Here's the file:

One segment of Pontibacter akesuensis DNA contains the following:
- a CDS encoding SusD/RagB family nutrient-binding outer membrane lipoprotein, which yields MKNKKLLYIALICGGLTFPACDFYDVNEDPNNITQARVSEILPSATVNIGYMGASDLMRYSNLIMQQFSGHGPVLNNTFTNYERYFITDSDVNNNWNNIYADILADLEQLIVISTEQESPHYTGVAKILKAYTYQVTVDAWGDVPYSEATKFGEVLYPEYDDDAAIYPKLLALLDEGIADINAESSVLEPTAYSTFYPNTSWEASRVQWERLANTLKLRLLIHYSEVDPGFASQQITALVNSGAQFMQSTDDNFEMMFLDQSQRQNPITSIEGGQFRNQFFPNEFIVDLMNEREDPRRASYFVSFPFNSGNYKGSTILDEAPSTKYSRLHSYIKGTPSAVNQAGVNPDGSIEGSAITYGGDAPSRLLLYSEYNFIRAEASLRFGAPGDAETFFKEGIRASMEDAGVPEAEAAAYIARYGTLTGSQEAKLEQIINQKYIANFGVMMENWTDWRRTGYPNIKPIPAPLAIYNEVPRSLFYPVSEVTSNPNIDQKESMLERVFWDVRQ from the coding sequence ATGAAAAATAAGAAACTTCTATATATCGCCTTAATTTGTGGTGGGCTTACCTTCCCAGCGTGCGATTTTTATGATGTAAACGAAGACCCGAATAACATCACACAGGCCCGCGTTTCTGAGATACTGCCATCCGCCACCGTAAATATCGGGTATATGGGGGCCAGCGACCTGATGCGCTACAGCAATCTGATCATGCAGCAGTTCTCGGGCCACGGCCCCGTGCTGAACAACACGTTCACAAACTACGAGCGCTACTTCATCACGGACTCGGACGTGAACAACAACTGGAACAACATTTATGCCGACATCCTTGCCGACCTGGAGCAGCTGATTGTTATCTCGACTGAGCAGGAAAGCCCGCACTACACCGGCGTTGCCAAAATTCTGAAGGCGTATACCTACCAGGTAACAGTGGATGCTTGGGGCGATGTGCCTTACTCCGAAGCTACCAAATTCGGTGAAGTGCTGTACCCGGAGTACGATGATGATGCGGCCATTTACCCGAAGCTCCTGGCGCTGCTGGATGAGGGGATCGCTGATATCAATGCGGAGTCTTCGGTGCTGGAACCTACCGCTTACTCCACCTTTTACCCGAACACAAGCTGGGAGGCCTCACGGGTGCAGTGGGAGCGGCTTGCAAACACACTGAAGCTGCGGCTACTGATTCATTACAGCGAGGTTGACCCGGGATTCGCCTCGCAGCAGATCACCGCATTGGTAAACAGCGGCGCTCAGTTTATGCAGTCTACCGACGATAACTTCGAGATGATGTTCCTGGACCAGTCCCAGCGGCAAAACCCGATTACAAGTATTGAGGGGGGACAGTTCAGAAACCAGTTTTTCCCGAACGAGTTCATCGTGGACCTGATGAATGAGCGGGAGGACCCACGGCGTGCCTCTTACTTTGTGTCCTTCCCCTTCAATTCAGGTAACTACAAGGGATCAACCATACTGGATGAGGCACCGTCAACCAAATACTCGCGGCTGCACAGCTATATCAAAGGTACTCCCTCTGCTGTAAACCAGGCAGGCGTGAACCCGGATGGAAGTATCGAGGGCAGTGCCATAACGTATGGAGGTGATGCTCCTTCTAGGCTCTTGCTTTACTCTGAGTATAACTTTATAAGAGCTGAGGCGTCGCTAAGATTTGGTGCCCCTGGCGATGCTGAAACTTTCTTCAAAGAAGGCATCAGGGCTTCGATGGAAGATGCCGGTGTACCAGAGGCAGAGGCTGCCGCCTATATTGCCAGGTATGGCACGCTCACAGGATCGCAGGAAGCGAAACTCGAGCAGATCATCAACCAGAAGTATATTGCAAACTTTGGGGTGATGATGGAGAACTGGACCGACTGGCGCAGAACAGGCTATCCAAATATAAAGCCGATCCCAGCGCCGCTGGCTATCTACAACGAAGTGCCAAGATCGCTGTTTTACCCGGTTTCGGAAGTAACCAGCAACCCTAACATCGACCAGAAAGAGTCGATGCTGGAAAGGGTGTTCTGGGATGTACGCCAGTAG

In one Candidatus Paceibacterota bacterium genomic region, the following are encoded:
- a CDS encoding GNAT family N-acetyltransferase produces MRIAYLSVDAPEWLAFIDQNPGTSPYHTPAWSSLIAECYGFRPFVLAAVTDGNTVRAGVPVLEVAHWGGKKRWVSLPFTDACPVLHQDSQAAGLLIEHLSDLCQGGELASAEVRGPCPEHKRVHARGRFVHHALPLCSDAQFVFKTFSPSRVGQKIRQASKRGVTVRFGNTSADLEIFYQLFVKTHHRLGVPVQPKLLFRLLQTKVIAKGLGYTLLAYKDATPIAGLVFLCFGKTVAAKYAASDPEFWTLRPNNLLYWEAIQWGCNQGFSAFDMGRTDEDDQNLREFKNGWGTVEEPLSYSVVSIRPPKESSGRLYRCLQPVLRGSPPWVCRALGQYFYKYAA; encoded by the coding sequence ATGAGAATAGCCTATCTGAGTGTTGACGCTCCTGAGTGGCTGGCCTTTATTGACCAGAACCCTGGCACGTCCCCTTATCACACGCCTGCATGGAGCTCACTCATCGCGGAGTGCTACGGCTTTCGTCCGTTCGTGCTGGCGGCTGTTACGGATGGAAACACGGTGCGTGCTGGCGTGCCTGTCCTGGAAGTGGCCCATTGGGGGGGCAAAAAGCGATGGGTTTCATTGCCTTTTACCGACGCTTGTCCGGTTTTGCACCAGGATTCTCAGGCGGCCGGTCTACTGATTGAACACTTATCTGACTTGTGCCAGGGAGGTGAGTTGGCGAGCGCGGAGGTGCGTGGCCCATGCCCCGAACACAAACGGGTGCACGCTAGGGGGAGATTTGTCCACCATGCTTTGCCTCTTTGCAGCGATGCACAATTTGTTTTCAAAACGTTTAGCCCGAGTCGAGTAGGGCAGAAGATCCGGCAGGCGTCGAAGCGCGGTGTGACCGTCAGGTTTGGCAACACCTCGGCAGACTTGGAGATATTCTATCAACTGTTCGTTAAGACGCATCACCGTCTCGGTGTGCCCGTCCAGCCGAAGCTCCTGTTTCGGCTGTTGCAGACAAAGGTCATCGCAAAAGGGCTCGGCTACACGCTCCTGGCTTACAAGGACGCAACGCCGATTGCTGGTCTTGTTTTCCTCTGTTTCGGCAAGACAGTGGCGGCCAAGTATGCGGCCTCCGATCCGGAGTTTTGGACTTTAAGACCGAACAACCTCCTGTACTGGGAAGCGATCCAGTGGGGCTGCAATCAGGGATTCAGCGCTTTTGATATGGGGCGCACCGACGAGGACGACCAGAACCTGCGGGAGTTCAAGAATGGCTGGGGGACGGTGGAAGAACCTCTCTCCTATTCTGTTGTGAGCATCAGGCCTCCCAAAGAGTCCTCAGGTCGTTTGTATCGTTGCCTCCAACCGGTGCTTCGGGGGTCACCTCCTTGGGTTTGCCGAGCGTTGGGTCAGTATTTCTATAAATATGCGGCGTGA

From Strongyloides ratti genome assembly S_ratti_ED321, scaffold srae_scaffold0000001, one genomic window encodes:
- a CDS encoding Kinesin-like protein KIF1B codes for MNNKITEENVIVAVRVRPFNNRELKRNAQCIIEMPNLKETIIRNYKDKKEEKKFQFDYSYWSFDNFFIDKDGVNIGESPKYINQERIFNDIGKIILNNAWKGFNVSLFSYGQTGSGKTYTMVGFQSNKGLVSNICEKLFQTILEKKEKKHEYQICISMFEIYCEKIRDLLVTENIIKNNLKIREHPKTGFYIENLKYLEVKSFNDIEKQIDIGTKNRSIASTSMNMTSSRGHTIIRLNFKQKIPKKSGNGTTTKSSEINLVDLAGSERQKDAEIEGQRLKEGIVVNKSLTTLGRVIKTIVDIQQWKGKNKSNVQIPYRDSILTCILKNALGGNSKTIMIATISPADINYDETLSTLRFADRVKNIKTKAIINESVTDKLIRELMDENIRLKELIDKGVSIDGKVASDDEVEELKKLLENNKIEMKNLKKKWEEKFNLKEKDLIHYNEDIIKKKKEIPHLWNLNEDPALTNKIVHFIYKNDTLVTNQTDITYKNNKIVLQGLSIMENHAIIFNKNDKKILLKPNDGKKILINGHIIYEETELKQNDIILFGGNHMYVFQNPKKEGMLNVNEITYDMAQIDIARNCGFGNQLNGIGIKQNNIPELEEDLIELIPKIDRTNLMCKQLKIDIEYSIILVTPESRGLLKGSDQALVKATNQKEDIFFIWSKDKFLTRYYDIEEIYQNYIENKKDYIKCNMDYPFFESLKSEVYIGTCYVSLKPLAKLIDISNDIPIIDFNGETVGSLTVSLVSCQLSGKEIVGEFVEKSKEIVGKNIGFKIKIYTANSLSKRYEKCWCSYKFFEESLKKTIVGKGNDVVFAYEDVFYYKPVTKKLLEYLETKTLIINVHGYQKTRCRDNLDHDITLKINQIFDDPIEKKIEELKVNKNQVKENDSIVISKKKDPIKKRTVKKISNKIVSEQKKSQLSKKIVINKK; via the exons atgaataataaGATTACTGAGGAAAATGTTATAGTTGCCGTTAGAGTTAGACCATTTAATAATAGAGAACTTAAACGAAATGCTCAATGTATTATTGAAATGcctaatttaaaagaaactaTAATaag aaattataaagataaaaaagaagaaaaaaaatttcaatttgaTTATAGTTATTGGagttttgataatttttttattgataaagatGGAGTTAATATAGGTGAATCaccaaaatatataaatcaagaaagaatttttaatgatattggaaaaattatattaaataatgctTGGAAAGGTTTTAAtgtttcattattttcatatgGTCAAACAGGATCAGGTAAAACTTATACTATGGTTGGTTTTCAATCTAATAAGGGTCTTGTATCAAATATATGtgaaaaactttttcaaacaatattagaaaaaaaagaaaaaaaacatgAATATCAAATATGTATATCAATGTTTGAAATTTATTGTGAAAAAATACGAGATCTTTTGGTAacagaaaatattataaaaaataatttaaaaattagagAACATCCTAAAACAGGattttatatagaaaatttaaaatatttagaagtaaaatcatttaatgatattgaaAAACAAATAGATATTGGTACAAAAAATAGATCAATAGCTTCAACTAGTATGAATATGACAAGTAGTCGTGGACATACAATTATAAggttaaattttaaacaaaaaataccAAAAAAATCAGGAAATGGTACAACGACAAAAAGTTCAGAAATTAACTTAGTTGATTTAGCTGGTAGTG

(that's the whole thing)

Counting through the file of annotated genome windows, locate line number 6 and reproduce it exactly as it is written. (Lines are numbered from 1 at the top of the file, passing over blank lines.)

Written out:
- a CDS encoding Kinesin-like protein KIF1B codes for MNNKITEENVIVAVRVRPFNNRELKRNAQCIIEMPNLKETIIRNYKDKKEEKKFQFDYSYWSFDNFFIDKDGVNIGESPKYINQERIFNDIGKIILNNAWKGFNVSLFSYGQTGSGKTYTMVGFQSNKGLVSNICEKLFQTILEKKEKKHEYQICISMFEIYCEKIRDLLVTENIIKNNLKIREHPKTGFYIENLKYLEVKSFNDIEKQIDIGTKNRSIASTSMNMTSSRGHTIIRLNFKQKIPKKSGNGTTTKSSEINLVDLAGSERQKDAEIEGQRLKEGIVVNKSLTTLGRVIKTIVDIQQWKGKNKSNVQIPYRDSILTCILKNALGGNSKTIMIATISPADINYDETLSTLRFADRVKNIKTKAIINESVTDKLIRELMDENIRLKELIDKGVSIDGKVASDDEVEELKKLLENNKIEMKNLKKKWEEKFNLKEKDLIHYNEDIIKKKKEIPHLWNLNEDPALTNKIVHFIYKNDTLVTNQTDITYKNNKIVLQGLSIMENHAIIFNKNDKKILLKPNDGKKILINGHIIYEETELKQNDIILFGGNHMYVFQNPKKEGMLNVNEITYDMAQIDIARNCGFGNQLNGIGIKQNNIPELEEDLIELIPKIDRTNLMCKQLKIDIEYSIILVTPESRGLLKGSDQALVKATNQKEDIFFIWSKDKFLTRYYDIEEIYQNYIENKKDYIKCNMDYPFFESLKSEVYIGTCYVSLKPLAKLIDISNDIPIIDFNGETVGSLTVSLVSCQLSGKEIVGEFVEKSKEIVGKNIGFKIKIYTANSLSKRYEKCWCSYKFFEESLKKTIVGKGNDVVFAYEDVFYYKPVTKKLLEYLETKTLIINVHGYQKTRCRDNLDHDITLKINQIFDDPIEKKIEELKVNKNQVKENDSIVISKKKDPIKKRTVKKISNKIVSEQKKSQLSKKIVINKK; via the exons atgaataataaGATTACTGAGGAAAATGTTATAGTTGCCGTTAGAGTTAGACCATTTAATAATAGAGAACTTAAACGAAATGCTCAATGTATTATTGAAATGcctaatttaaaagaaactaTAATaag aaattataaagataaaaaagaagaaaaaaaatttcaatttgaTTATAGTTATTGGagttttgataatttttttattgataaagatGGAGTTAATATAGGTGAATCaccaaaatatataaatcaagaaagaatttttaatgatattggaaaaattatattaaataatgctTGGAAAGGTTTTAAtgtttcattattttcatatgGTCAAACAGGATCAGGTAAAACTTATACTATGGTTGGTTTTCAATCTAATAAGGGTCTTGTATCAAATATATGtgaaaaactttttcaaacaatattagaaaaaaaagaaaaaaaacatgAATATCAAATATGTATATCAATGTTTGAAATTTATTGTGAAAAAATACGAGATCTTTTGGTAacagaaaatattataaaaaataatttaaaaattagagAACATCCTAAAACAGGattttatatagaaaatttaaaatatttagaagtaaaatcatttaatgatattgaaAAACAAATAGATATTGGTACAAAAAATAGATCAATAGCTTCAACTAGTATGAATATGACAAGTAGTCGTGGACATACAATTATAAggttaaattttaaacaaaaaataccAAAAAAATCAGGAAATGGTACAACGACAAAAAGTTCAGAAATTAACTTAGTTGATTTAGCTGGTAGTG